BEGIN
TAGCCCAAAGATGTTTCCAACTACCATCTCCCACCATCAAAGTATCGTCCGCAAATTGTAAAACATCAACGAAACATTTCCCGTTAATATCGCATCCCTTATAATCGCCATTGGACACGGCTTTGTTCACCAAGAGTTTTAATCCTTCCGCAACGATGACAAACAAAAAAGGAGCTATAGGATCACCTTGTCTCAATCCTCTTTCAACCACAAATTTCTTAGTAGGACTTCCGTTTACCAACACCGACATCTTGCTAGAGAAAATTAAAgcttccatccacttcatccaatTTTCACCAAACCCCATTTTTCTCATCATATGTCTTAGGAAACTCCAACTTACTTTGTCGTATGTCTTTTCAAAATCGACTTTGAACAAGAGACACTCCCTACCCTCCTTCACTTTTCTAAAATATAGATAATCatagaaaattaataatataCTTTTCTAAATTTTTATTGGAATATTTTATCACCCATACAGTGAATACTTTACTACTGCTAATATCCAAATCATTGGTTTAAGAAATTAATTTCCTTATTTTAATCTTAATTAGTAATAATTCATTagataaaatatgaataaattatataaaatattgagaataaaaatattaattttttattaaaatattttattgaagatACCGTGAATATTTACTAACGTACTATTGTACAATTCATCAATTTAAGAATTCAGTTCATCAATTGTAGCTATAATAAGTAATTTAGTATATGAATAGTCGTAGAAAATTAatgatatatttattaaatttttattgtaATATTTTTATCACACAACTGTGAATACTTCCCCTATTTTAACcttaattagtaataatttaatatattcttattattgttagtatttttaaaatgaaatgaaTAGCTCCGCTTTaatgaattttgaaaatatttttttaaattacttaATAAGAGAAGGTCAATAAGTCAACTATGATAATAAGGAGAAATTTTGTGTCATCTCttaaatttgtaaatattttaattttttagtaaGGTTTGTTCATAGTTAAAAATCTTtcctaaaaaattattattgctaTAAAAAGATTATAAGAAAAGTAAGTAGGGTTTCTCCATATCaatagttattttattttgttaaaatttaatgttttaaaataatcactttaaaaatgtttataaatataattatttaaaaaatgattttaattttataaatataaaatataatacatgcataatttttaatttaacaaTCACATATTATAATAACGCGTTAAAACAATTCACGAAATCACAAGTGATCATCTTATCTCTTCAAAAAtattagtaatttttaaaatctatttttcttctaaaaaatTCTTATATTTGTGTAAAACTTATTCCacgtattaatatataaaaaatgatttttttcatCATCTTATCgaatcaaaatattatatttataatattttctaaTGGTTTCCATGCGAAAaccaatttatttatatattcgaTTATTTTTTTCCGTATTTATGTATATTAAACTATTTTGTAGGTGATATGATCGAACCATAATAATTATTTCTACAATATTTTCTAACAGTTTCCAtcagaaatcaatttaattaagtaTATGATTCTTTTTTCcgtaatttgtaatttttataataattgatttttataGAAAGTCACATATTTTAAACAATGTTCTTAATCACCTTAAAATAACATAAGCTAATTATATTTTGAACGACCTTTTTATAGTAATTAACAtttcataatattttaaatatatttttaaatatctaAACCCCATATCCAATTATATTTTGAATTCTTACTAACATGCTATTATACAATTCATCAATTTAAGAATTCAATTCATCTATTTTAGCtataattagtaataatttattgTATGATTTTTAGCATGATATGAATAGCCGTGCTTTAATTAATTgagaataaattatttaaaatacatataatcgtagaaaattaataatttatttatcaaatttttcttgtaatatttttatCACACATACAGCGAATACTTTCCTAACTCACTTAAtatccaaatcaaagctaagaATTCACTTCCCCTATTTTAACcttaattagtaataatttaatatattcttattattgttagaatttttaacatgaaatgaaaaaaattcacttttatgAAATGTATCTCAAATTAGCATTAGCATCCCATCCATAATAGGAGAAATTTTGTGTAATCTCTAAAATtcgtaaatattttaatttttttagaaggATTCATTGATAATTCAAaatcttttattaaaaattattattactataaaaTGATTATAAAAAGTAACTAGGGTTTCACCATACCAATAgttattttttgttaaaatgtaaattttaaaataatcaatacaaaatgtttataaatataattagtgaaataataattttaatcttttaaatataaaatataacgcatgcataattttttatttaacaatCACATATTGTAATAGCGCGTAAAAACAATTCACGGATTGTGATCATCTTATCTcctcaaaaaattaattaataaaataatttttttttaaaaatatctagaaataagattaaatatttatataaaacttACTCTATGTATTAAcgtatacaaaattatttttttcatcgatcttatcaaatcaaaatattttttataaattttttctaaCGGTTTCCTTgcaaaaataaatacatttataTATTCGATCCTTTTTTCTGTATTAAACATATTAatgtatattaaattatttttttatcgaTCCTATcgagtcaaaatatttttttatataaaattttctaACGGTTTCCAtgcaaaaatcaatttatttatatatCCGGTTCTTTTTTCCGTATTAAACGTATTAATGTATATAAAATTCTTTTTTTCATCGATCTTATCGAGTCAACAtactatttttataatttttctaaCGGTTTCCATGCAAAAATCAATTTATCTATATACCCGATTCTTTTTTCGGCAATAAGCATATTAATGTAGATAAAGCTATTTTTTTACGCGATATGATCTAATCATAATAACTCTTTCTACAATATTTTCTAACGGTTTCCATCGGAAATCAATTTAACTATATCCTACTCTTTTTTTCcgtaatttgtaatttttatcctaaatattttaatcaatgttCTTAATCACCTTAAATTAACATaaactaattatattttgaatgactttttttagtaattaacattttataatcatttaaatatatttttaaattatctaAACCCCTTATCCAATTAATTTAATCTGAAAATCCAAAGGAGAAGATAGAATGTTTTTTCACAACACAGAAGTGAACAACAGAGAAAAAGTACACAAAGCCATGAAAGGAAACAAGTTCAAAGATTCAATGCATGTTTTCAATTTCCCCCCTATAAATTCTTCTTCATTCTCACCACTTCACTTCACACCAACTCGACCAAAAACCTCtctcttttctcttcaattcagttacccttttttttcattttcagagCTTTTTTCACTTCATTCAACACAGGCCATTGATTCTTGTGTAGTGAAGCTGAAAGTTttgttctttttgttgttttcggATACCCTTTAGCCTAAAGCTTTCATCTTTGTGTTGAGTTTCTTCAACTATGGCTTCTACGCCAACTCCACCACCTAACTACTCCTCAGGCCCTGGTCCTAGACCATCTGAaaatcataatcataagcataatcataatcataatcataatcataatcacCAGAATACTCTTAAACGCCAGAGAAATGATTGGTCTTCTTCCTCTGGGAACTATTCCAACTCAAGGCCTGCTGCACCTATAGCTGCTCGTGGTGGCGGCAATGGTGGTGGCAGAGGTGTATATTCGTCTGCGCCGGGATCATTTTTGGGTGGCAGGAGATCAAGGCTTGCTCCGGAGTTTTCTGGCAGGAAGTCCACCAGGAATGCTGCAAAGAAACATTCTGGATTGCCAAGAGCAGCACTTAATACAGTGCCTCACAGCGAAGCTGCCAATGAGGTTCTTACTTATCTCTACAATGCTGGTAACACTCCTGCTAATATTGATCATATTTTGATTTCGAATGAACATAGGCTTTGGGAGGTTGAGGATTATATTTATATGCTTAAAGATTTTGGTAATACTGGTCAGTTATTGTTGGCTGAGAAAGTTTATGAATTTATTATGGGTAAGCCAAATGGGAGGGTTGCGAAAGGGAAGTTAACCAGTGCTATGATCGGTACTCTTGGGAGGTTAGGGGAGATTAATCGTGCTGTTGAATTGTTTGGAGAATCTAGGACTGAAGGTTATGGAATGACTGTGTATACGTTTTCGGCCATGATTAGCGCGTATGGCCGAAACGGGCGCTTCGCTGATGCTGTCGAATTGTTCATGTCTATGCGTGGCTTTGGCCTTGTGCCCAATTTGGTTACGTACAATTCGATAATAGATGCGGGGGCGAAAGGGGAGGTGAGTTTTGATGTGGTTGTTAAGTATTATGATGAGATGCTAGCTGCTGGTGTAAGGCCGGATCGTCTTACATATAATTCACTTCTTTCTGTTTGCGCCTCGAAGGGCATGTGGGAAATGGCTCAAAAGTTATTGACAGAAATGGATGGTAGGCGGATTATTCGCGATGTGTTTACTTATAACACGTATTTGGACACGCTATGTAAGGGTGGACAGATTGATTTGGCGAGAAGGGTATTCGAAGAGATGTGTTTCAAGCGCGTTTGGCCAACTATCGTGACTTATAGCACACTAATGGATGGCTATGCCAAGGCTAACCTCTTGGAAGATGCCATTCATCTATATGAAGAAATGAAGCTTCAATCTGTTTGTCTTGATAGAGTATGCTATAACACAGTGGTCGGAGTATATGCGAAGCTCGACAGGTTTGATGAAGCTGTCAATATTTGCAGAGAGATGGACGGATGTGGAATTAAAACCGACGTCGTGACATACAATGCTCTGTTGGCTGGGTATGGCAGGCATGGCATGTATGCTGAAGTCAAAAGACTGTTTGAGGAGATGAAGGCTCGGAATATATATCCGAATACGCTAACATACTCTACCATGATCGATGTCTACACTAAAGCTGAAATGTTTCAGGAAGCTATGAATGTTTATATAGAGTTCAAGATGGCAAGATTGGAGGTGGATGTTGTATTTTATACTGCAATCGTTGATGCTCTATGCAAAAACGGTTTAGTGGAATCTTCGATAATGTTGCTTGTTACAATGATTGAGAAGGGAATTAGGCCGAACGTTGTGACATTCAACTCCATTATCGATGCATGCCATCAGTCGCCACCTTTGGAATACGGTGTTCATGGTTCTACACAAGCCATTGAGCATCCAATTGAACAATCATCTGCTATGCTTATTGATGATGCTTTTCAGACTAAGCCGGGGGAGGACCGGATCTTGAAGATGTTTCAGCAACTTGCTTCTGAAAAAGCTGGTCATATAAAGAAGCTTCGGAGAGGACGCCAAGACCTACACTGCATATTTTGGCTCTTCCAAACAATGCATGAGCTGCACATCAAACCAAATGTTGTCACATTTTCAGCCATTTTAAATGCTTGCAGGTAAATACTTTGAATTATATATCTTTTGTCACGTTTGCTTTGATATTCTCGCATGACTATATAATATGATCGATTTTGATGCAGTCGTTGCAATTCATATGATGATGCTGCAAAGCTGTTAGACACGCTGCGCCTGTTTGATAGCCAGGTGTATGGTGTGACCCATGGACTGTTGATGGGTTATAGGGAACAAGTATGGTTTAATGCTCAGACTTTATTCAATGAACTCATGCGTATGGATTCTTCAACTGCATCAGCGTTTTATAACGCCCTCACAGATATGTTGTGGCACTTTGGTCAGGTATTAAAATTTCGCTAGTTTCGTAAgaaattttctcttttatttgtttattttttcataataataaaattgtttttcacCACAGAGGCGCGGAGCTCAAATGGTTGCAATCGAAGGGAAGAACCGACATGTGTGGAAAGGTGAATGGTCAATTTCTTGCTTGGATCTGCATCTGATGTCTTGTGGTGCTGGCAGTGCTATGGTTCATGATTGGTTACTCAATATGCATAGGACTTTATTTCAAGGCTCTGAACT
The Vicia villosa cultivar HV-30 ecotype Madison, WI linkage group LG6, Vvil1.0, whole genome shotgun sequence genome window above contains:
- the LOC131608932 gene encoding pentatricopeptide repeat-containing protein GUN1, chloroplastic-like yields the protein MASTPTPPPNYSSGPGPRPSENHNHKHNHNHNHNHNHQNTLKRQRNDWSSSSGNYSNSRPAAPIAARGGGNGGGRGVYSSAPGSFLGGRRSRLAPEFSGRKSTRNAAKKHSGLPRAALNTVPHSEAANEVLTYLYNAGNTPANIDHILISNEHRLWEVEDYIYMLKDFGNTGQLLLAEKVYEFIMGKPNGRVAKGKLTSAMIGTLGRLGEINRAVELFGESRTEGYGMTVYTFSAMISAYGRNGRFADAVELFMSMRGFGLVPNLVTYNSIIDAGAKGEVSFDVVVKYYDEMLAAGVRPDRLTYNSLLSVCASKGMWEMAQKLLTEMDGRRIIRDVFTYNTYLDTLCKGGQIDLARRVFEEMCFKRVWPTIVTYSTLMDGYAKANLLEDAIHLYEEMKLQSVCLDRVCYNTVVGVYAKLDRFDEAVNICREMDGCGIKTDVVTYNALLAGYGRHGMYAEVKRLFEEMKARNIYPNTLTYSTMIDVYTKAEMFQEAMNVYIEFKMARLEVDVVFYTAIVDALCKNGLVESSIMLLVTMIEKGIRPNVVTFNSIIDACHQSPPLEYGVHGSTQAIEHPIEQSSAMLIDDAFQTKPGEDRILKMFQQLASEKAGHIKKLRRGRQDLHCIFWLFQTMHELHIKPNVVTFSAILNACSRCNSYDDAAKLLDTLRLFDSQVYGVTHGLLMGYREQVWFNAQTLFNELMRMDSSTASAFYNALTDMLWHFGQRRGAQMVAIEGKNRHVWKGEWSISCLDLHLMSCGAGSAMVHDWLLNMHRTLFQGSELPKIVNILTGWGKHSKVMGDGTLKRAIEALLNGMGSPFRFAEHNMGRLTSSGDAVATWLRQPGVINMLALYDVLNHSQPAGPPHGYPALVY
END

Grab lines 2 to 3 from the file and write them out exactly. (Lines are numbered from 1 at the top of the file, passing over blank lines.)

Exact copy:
The Vicia villosa cultivar HV-30 ecotype Madison, WI linkage group LG6, Vvil1.0, whole genome shotgun sequence genome window above contains:
- the LOC131608932 gene encoding pentatricopeptide repeat-containing protein GUN1, chloroplastic-like yields the protein MASTPTPPPNYSSGPGPRPSENHNHKHNHNHNHNHNHQNTLKRQRNDWSSSSGNYSNSRPAAPIAARGGGNGGGRGVYSSAPGSFLGGRRSRLAPEFSGRKSTRNAAKKHSGLPRAALNTVPHSEAANEVLTYLYNAGNTPANIDHILISNEHRLWEVEDYIYMLKDFGNTGQLLLAEKVYEFIMGKPNGRVAKGKLTSAMIGTLGRLGEINRAVELFGESRTEGYGMTVYTFSAMISAYGRNGRFADAVELFMSMRGFGLVPNLVTYNSIIDAGAKGEVSFDVVVKYYDEMLAAGVRPDRLTYNSLLSVCASKGMWEMAQKLLTEMDGRRIIRDVFTYNTYLDTLCKGGQIDLARRVFEEMCFKRVWPTIVTYSTLMDGYAKANLLEDAIHLYEEMKLQSVCLDRVCYNTVVGVYAKLDRFDEAVNICREMDGCGIKTDVVTYNALLAGYGRHGMYAEVKRLFEEMKARNIYPNTLTYSTMIDVYTKAEMFQEAMNVYIEFKMARLEVDVVFYTAIVDALCKNGLVESSIMLLVTMIEKGIRPNVVTFNSIIDACHQSPPLEYGVHGSTQAIEHPIEQSSAMLIDDAFQTKPGEDRILKMFQQLASEKAGHIKKLRRGRQDLHCIFWLFQTMHELHIKPNVVTFSAILNACSRCNSYDDAAKLLDTLRLFDSQVYGVTHGLLMGYREQVWFNAQTLFNELMRMDSSTASAFYNALTDMLWHFGQRRGAQMVAIEGKNRHVWKGEWSISCLDLHLMSCGAGSAMVHDWLLNMHRTLFQGSELPKIVNILTGWGKHSKVMGDGTLKRAIEALLNGMGSPFRFAEHNMGRLTSSGDAVATWLRQPGVINMLALYDVLNHSQPAGPPHGYPALVY